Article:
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Cancer treatment for people with  mutations

People with an inherited  mutation who have been diagnosed with cancer may have different treatment options than people without a mutation. To learn more about standard of care treatment options for specific types of cancer, visit our section on Cancer Treatment by Cancer Type

If you have an inherited mutation, have been diagnosed with cancer and any of the situations below apply to you, you may want to speak to your doctor about your medical options. You may also consider enrolling in a clinical trial studying which treatments work best for people with an inherited  mutation. Regardless of cancer type, people with a mutation may benefit from testing and may qualify for clinical trials looking for more effective treatments for cancer.  

Note that when we use "men" and "women" we are referring to the sex you were assigned at birth.

PARP inhibitors

PARP inhibitors are a type of that work by blocking a protein used to repair damaged . They were initially developed to treat cancers in people with an inherited  or  mutation. Since then, research and additional approvals have expanded use of PARP inhibitors to more situations. People with a  mutation who have been diagnosed with cancer may want to ask their doctor about  therapy. 

prostate cancer

The PARP inhibitors, Lynparza () and () have received  approval to treat , in people with a or other gene linked to a certain type of damage repair. 

PARP inhibitors for advanced ovarian, or primary peritoneal cancer

Several PARP inhibitors have been approved to treat ovarian cancers at different stages of the disease. In some situations, a tumor known as an  test ("hemologous recombination deficiency") can help people with an inherited  mutation and advanced ovarian cancer learn if they may benefit from a 

  • after treatment
    • testing can help women with an inherited  mutation and advanced ovarian cancer learn if they may benefit from the Lynparza?() in combination with bevacizumab as  after platinum chemotherapy.
    •  is approved for  in women with advanced ovarian, , or primary peritoneal cancer who had a complete or partial response to platinum-based chemotherapy. for does not require an test.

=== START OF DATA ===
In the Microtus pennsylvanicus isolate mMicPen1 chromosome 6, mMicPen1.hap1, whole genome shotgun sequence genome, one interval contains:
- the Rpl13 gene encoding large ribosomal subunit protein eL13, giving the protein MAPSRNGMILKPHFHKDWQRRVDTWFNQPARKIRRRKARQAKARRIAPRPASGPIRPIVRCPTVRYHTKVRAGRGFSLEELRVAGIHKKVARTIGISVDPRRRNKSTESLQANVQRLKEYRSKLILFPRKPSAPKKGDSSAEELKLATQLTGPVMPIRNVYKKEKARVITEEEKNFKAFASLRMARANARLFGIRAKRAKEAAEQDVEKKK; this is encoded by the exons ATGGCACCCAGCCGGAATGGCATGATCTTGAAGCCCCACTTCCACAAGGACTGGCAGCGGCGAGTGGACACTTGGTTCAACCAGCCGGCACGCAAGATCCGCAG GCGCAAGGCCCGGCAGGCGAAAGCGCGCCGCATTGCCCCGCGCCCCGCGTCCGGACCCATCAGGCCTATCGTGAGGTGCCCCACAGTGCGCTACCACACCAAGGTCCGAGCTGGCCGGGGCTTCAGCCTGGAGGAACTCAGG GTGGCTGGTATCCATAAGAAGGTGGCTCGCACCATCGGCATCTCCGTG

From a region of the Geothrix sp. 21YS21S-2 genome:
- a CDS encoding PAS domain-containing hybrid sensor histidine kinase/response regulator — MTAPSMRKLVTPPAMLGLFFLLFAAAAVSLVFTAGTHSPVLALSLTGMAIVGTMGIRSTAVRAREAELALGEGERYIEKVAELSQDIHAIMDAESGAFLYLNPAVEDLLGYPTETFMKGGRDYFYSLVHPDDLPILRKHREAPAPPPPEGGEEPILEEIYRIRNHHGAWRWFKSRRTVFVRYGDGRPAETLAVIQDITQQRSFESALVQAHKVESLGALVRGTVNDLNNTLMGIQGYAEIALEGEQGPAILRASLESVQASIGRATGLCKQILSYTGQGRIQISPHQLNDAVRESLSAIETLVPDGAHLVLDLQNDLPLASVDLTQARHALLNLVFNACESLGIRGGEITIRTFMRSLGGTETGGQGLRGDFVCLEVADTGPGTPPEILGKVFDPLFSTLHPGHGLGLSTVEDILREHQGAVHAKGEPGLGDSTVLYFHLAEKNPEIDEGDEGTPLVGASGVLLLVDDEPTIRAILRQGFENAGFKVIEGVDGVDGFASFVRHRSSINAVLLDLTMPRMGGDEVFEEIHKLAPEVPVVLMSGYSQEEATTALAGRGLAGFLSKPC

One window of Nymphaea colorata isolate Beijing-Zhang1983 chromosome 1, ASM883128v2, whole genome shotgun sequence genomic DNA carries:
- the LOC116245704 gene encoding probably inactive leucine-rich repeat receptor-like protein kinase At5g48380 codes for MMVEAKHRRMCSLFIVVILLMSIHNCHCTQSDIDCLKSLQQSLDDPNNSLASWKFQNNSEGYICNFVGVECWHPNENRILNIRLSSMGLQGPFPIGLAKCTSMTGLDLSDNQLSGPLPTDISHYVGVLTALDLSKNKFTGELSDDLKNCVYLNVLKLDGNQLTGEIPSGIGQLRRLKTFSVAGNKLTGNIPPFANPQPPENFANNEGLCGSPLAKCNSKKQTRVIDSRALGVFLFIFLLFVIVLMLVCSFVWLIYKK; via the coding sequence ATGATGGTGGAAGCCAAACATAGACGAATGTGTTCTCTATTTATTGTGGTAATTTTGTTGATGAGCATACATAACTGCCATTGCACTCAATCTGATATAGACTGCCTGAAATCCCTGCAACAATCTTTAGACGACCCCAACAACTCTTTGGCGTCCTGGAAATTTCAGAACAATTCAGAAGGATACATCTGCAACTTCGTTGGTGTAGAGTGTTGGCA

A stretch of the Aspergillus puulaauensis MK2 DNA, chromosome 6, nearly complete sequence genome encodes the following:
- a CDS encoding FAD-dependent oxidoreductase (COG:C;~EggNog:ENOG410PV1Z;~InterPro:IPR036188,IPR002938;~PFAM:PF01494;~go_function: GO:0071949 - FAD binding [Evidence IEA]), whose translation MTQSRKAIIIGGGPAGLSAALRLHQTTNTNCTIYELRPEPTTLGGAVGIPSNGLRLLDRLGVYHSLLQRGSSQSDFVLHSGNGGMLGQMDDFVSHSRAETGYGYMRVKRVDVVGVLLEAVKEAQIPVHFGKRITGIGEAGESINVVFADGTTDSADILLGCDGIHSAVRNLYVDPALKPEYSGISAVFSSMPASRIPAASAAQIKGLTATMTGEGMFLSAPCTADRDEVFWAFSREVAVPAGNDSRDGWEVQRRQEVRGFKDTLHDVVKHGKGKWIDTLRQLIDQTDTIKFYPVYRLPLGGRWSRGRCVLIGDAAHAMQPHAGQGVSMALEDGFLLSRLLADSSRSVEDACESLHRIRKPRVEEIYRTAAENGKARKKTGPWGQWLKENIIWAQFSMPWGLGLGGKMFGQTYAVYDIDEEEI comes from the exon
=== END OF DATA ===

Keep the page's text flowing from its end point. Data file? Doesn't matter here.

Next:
• after treatment of recurrent cancer
    • and () are both approved for maintenance therapy in women with recurrent epithelial ovarian, , or primary peritoneal cancer who are in a complete or partial response to platinum based chemotherapy.

PARP inhibitors for pancreatic cancer

Although PARP inhibitors have not specifically received approval to treat panceratic cancer in people with mutations, the American Society of Medical Genetics released a paper suggesting that people with  mutations and cancer should be considered for the same treatments and clinical trials as people with a or mutation. The  Lynparza is  approved for maintenance treatment of pancreatic cancer in people with a mutation whose disease has not progressed after completing  platinum-based chemotherapy.

PARP inhibitors for breast cancer

Although PARP inhibitors have not specifically received approval to treat breast cancer in people with mutations, the American Society of Medical Genetics released a paper suggesting that people with  mutations and cancer should be considered for the same treatments and clinical trials as people with a or mutation. Below are guidelines for PARP inhibitors for treating breast cancer in people with a or mutation. 

  • Treatment for breast cancer: The PARP inhibitors, Lynparza (also known as ) and (also known as ) both have received approval for treating breast cancer caused by a  mutation.